Nobel Prize Betting Pool

It's that time of year again, when the Nobel Prizes are announced-- the official announcements will be made starting next Monday. And, as usual, people are speculating about who will win, on both an amateur and professional basis.

Meanwhile, as we've done in the past, I will offer a valuable prize to anyone who predicts the winners of any of this year's Nobel prizes:

Leave a comment on this post predicting the winner(s) of one of this year's Nobel Prizes. Anyone who correctly picks both the field and the laureate will win a guest-post spot on this blog.

Rules and conditions are the same as last year. Comments must be posted by 11:59 pm Sunday, October 4 to be eligible. One entry per commenter per field, please.

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I understand that Pete Seeger has been nominated for the Peace Prize. I have no idea what his chances are, but a win would be wonderful -- both for the environment and for recognition of the rights of everyone worldwide.

Physics: Vera Rubin.
Chemistry: Harry Noller.

I've got a list somewhere of people I think should definitely win Nobel prizes, mostly in physics. Last year, the top pair on my list, Kobayashi and Maskawa finally won. Since somebody has suggested Vera Rubin, I'll suggest that she wins half the physics prize and the other half is split between the Toomre brothers, for their work on colliding galaxies and galactic evolution. Alas, Fritz Zwicky, the other pioneer in that area is long, long deceased.

Stefan Hell for physics.
Eric Betzig for physics.
John Pendry for physics.

All of these guys have done important work on overcoming the diffraction limit.

As much as I'm a big fan of Stephen hawking, I don't really see how he'd the prize. His contributions to mathematical physics have been enormous but Hawking radiation has yet to be observed.

For Physics I'll predict it will be A. Geim and K. Novoselov

By Neil Robinson (not verified) on 28 Sep 2009 #permalink

I will be PC and suggest a woman. Either Very Rubin for dark stuff, or Mildred Dresselhaus for nanotubes.

By Thomas Larsson (not verified) on 28 Sep 2009 #permalink

Kimble, Wineland, and Zeilinger. Quantum info.

Chemistry: George Whitesides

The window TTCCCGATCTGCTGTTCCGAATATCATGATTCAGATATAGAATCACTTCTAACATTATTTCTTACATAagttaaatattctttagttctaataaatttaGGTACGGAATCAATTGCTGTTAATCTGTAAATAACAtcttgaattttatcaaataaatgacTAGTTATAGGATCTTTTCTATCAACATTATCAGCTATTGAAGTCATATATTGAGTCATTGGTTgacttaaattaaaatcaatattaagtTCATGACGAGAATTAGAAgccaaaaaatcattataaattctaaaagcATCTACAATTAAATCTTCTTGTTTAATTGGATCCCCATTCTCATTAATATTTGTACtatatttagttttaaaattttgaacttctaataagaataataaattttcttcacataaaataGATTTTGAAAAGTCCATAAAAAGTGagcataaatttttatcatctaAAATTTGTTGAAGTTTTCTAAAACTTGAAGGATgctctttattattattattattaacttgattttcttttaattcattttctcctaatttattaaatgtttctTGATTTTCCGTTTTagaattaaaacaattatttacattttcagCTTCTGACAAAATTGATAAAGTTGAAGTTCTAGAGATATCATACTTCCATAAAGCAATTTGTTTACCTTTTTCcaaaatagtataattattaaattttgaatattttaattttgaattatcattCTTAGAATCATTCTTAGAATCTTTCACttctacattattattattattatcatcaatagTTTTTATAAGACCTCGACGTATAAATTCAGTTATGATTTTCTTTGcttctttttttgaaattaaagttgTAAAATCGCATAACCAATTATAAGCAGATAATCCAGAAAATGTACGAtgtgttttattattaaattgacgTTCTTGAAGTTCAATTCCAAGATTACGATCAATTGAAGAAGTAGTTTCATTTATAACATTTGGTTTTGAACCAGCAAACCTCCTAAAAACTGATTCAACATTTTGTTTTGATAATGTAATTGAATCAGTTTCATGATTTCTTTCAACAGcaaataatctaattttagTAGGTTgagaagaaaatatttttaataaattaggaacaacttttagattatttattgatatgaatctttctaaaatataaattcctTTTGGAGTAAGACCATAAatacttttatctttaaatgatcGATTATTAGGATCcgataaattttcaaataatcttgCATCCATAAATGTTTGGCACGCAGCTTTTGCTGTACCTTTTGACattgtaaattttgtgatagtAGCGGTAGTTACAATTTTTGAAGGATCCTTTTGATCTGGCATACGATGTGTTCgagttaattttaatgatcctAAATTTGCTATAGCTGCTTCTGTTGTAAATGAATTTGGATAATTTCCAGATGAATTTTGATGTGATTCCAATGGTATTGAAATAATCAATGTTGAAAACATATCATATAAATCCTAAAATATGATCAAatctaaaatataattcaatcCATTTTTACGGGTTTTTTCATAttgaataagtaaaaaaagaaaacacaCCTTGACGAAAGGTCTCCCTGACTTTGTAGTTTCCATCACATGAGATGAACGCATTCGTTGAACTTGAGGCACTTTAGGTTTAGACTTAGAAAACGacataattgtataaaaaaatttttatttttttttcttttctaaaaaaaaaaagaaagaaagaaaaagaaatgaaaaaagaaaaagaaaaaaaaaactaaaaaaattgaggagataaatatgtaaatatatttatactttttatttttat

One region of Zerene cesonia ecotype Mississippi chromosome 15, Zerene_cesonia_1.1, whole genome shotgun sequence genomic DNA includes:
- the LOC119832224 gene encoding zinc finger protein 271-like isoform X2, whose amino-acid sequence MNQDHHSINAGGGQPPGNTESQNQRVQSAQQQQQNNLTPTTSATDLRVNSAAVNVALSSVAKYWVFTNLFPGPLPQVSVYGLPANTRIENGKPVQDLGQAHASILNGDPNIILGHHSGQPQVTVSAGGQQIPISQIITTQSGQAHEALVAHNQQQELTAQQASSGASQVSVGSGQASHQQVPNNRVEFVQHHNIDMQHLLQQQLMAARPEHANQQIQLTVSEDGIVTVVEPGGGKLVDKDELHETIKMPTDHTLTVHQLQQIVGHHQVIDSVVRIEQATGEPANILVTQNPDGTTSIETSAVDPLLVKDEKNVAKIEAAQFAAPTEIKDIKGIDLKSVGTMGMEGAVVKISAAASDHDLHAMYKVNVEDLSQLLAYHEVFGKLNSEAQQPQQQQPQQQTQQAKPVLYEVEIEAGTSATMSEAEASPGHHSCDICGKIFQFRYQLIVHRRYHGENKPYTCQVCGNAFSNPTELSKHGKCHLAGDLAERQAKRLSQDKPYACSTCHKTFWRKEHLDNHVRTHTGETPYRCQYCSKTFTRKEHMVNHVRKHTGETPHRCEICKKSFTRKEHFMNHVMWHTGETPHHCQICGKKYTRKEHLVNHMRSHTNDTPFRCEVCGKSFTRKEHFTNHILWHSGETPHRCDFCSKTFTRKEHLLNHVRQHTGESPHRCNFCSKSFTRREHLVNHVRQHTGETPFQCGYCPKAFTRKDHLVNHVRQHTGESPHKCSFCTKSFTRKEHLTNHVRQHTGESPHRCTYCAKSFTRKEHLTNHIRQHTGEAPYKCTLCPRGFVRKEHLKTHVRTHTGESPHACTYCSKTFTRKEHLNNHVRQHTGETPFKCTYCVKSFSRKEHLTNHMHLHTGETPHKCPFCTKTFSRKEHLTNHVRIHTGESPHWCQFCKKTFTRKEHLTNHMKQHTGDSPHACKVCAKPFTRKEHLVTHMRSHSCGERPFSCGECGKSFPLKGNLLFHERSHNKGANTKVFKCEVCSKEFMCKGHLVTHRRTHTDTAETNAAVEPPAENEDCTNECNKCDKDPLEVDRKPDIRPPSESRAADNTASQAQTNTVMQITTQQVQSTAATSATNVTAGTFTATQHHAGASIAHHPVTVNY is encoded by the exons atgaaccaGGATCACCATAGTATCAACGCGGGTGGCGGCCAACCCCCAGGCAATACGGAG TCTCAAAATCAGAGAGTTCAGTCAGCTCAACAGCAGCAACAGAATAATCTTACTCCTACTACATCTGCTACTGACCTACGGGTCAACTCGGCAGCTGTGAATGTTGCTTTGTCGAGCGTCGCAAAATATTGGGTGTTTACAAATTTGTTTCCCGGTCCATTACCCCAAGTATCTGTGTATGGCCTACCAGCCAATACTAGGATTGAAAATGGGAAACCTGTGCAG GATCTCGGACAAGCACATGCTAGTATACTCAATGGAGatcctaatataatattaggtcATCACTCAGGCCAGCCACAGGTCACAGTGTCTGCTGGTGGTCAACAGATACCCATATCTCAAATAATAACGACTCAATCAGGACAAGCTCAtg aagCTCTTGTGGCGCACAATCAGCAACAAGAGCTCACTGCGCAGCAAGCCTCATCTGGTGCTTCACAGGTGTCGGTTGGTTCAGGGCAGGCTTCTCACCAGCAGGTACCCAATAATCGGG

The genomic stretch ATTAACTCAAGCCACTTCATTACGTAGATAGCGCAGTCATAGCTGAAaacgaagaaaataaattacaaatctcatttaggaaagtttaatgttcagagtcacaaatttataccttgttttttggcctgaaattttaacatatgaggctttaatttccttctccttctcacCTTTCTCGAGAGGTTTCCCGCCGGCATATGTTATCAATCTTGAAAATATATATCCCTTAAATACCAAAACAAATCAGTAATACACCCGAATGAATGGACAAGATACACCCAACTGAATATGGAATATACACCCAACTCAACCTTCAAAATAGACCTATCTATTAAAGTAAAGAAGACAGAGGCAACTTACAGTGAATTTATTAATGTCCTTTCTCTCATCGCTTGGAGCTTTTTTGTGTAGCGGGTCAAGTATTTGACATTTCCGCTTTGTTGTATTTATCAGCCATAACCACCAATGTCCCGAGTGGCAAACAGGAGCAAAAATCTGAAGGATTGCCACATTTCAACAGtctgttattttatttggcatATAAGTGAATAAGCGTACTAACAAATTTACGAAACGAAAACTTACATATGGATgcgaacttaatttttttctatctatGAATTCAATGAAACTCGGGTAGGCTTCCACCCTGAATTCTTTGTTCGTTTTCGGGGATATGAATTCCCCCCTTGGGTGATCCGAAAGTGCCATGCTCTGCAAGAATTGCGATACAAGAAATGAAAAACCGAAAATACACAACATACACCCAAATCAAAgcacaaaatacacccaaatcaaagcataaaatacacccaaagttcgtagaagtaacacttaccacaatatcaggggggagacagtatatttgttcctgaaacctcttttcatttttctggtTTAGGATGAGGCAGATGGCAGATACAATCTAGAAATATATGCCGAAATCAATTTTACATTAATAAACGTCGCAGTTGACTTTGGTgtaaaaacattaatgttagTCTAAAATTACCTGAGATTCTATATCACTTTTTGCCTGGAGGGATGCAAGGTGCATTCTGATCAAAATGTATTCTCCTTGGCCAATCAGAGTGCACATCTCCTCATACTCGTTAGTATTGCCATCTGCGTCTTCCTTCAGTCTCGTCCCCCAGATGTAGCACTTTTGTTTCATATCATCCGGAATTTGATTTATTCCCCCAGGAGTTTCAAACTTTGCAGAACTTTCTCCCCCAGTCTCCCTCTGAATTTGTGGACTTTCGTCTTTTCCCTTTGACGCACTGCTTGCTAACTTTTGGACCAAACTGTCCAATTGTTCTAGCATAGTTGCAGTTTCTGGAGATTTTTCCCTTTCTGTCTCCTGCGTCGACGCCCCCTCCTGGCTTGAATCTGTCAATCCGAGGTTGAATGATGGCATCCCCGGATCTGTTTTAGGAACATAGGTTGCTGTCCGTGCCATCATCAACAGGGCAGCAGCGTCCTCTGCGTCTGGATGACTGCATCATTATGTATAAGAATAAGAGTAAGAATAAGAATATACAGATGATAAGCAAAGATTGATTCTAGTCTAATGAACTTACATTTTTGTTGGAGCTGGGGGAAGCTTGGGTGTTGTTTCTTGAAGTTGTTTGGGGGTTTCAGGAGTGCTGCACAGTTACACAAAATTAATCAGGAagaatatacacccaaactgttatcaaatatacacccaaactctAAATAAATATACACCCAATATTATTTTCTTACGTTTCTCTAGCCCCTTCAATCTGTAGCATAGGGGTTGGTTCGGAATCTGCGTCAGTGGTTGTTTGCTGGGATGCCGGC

Only because he's the only person I've collaborated with who is realistically in the running.

For the last few years I've taken the long odds and guessed Stephen Hawking. Since we haven't yet seen any strong evidence for Hawking radiation, I'll go ahead and guess Guth and Linde for inflation.

Physics: Aharonov and Berry (same pick as last year).
No Hawking until experimental observation of Hawking radiation. No Higgs until experimental observation of Higgs boson. No graphene b/c it's too soon.
Chemistry: Possibly Ijima, though Zare is a good one. Perhaps Whitesides?

Chemistry: Michael Gratzel or Richard Heck

Same predictions as last year, except for the Physics Prize.

Physiology or Medicine: Elizabeth Blackburn & Carol Greider
(Shinya Yamanaka will win eventually, but perhaps it is too soon.)

Chemistry: Harry Noller, Peter Moore & Thomas Steitz

Physics: Alain Aspect? & Anton Zeilinger?
(I'm ignorant about the field, but a prize for quantum measurement and quantum information seems possible.)

Chemistry: Zare and Moerner
Physiology or Medicine: Weinberg
Physics: Kleppner

it's gonna be Genzel in physics. They completed a full orbit around the black hole in the galactic center!

By jonny the bonnie (not verified) on 01 Oct 2009 #permalink

Either Physics or Chemistry: Geim & Novoselov
Economics: Nordhaus
Medicine: Burgdorfer

By Rahul Khopkar (not verified) on 01 Oct 2009 #permalink

Just in:
Elizabeth H. Blackburn, Carol W. Greider and Jack W. Szostak
have won the Nobel Prize for Medicine! Congratulations!

By Cathy Sander (not verified) on 04 Oct 2009 #permalink

Physics: Wineland/Aspect/Zeilinger

Chemistry- Professor Robert S. Langer MIT

By Jyoti Ballabh (not verified) on 06 Oct 2009 #permalink

Economics: Paul Romer

By Chris Buzzard (not verified) on 02 Oct 2011 #permalink